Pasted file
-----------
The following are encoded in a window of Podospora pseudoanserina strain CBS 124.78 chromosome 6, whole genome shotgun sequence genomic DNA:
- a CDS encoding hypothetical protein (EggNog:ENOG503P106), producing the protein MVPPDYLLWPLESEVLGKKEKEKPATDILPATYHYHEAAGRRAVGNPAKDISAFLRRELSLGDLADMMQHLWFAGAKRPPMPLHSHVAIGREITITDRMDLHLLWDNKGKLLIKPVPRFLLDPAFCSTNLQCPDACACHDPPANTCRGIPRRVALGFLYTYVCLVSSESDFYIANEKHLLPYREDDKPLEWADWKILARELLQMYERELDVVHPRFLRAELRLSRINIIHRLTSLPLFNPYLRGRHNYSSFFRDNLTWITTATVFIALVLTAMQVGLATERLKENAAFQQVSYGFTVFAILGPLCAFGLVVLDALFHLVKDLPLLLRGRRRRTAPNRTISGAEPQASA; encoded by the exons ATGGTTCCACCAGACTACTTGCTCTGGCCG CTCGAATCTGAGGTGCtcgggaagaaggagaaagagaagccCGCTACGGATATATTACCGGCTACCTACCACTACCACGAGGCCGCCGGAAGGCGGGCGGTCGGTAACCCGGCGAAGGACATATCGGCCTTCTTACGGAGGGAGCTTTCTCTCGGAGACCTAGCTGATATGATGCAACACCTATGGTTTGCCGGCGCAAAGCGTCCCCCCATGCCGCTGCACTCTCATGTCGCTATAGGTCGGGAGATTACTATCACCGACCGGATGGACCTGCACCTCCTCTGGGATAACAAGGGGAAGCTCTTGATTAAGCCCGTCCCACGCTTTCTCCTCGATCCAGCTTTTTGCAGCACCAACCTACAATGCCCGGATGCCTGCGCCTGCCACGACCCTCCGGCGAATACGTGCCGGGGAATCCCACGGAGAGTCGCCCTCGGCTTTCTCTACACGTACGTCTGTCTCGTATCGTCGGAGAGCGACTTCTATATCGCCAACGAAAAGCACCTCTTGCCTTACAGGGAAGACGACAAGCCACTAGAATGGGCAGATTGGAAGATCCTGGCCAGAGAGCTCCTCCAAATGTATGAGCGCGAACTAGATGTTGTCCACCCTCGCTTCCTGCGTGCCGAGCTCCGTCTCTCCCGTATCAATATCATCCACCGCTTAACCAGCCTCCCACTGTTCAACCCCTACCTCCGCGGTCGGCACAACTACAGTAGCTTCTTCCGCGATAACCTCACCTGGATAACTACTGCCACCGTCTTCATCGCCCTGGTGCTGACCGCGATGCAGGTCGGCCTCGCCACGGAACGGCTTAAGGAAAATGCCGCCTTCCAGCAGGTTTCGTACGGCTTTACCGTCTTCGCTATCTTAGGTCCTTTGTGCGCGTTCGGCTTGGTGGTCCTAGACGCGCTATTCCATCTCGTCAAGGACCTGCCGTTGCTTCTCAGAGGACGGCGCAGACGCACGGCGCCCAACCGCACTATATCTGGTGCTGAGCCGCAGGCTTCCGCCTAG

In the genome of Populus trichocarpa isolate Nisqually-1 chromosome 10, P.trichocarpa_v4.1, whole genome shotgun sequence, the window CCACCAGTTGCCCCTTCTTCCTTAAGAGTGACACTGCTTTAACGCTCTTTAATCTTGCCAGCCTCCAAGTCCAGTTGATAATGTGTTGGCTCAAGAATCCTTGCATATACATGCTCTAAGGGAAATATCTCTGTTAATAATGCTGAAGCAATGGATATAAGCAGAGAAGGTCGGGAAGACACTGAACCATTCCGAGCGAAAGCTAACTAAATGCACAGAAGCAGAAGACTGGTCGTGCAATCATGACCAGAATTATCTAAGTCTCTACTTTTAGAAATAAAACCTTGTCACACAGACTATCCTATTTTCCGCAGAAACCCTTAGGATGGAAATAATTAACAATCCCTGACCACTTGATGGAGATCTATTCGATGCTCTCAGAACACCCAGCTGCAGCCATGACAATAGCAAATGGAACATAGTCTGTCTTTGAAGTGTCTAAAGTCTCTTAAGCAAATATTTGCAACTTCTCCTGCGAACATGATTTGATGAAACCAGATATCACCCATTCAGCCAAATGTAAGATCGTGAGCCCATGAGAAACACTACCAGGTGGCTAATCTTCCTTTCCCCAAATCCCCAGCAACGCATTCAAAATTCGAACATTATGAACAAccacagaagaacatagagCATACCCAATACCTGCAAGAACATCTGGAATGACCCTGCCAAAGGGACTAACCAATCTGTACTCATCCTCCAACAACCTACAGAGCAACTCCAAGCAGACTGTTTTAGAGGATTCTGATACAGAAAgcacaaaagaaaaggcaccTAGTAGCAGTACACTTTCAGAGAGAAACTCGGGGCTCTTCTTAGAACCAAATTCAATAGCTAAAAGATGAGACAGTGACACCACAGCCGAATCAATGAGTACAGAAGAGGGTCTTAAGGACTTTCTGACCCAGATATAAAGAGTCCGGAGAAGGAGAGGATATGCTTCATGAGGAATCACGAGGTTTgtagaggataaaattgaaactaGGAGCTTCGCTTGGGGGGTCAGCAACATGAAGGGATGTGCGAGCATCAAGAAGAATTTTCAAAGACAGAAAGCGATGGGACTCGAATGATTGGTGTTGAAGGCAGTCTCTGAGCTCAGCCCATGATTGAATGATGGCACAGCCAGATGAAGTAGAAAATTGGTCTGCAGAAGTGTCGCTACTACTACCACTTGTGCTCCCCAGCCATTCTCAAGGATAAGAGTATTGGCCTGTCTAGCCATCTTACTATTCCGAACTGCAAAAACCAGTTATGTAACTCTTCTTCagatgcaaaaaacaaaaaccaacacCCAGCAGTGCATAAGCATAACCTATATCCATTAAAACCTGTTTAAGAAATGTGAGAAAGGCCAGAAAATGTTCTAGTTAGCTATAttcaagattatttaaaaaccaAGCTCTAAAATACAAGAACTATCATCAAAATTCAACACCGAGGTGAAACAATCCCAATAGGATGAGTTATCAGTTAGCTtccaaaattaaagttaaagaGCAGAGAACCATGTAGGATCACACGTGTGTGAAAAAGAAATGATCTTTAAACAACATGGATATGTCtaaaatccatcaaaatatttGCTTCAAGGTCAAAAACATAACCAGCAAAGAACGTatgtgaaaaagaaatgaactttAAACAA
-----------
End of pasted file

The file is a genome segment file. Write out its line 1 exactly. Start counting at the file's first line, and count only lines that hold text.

The following are encoded in a window of Podospora pseudoanserina strain CBS 124.78 chromosome 6, whole genome shotgun sequence genomic DNA: